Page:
Slonim explained that until fibroids are treated, symptoms such as "abnormally long periods, excessive bleeding, which can cause anemia, fatigue, pain during intercourse, debilitating cramps, back or leg pain, weight gain, protruding abdomen, urinary frequency, constipation, infertility, or miscarriage" can occur.
Little research has been done on fibroids, which may explain why I was undiagnosed for so long and my previous gynecologists weren't able to offer solutions to alleviate my symptoms.
A new bill introduced to Congress may rectify this. If it passes, the Stephanie Tubbs Jones Uterine Fibroid Research and Education Act of 2021 would "expand, intensify, and coordinate programs for the conduct and support of research with respect to uterine fibroids," and $30 million annually would be dedicated to this research for the next five years (2022–2026).
Treatment options for uterine fibroids
Endometrial ablation is a common procedure for fibroids, resulting in the inability to become pregnant. "The procedure destroys the inside lining of the uterus. When it heals, the scar tissue tends to bleed much less than normal endometrium," Slonim explained. "This technique may be a very good option to treat the bleeding symptoms of fibroids, but it will not reduce their size or other symptoms."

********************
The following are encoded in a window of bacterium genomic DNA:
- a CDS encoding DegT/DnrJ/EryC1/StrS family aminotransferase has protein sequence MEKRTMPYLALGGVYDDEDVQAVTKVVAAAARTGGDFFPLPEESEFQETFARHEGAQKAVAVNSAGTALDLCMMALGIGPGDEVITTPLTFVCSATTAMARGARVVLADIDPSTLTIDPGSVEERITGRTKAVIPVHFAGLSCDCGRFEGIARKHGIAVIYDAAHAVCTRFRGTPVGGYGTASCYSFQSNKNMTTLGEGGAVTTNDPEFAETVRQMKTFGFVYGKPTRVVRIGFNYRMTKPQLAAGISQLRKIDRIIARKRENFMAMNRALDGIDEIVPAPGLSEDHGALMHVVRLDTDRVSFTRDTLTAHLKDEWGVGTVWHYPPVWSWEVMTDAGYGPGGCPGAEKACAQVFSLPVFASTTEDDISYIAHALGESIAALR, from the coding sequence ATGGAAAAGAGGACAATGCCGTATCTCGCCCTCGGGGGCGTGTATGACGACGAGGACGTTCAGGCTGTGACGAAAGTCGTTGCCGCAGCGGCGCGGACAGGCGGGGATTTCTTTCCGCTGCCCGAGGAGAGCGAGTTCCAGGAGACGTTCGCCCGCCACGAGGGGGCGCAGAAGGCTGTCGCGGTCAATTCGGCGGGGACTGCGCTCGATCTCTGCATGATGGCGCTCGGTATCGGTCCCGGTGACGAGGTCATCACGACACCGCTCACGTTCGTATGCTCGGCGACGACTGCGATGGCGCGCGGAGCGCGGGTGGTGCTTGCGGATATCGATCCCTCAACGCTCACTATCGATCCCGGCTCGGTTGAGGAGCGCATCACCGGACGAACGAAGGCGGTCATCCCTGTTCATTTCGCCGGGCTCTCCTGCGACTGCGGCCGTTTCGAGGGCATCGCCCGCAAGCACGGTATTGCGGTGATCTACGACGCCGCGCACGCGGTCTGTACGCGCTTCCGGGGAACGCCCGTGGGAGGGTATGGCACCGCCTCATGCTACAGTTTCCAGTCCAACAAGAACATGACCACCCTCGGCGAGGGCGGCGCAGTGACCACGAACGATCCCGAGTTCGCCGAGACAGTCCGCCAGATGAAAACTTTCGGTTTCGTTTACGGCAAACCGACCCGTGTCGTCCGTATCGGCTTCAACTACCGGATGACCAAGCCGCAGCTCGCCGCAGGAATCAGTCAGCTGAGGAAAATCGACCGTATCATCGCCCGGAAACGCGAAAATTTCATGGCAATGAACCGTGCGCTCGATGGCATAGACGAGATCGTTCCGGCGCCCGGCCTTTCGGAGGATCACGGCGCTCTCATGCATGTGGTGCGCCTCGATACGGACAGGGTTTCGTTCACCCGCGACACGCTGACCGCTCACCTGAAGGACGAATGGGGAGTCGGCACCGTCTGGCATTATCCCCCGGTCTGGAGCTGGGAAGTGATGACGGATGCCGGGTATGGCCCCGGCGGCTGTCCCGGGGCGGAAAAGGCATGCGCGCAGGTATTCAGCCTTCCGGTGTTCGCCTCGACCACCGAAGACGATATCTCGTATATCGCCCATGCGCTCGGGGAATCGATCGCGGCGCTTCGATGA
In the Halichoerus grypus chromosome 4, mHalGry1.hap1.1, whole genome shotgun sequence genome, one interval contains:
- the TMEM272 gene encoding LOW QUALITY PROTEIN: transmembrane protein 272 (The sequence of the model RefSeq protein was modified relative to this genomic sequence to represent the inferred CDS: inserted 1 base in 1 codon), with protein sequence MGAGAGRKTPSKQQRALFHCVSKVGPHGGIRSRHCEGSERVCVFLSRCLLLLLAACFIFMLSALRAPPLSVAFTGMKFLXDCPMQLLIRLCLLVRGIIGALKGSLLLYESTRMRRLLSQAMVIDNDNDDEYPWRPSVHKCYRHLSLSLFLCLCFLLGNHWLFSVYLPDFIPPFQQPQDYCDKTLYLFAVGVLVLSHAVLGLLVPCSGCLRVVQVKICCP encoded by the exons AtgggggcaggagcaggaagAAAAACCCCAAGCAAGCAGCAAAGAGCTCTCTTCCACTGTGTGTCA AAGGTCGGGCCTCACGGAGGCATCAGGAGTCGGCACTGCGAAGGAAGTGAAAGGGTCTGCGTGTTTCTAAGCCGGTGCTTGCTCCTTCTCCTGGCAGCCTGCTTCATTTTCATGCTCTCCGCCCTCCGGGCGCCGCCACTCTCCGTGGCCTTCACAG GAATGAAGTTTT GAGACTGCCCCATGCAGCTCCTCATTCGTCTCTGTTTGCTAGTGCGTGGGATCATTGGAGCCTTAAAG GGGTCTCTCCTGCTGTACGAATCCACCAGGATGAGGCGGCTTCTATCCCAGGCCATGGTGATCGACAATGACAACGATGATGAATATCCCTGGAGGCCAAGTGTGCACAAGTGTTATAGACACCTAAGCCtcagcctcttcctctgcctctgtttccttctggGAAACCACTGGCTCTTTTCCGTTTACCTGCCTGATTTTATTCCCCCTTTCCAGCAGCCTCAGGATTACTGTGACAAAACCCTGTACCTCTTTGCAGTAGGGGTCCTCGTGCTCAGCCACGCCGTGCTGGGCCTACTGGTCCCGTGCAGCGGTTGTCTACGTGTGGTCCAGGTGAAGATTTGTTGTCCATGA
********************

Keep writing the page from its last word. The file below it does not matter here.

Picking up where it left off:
A hysterectomy will remove the fibroids and the uterus, rendering childbirth impossible. "It's the only procedure which assures there will never be fibroid problems in the future," Slonim said.
A myomectomy, which I'm considering, surgically removes the fibroids but not the uterus. A patient is under general anesthesia during the surgery. There are three types of myomectomy that may be performed:
- The most common approach is a large incision through the abdomen to the uterus.
- A hysteroscopic myomectomy uses a scope inserted into the vagina to remove the fibroids.
- A laparoscopic myomectomy uses a series of small incisions in the abdomen to remove the fibroids.
Uterine fibroid embolization (UFE) is an alternative to surgery and is minimally invasive. However, this procedure may make it difficult to get pregnant in the future. "UFE involves passing a tiny tube through the arteries right to the blood supply to the fibroids," Slonim explained. "Small particles are released that block the small blood vessels feeding the fibroids, which causes the fibroids to die and shrink rather than having to be surgically removed."
Since my diagnosis, I've seen six gynecologists. Per the third and fourth gynecologists, the fibroid has moved and is no longer a threat to a live birth. Both suggested I undergo a laparoscopic myomectomy. A sixth gynecologist encouraged me not to risk surgery, as it wouldn't guarantee relief from my symptoms.
If you have fibroids and plan to become pregnant, Slonim suggests waiting to have fibroid surgery until after you're done having babies. "The majority of women with fibroids have no problem getting pregnant or having a baby," she explained. "If a woman can avoid interfering with the uterus before pregnancy, that's her best choice."
For now, I'm monitoring my fibroids with sonograms every six months until I'm ready to get pregnant.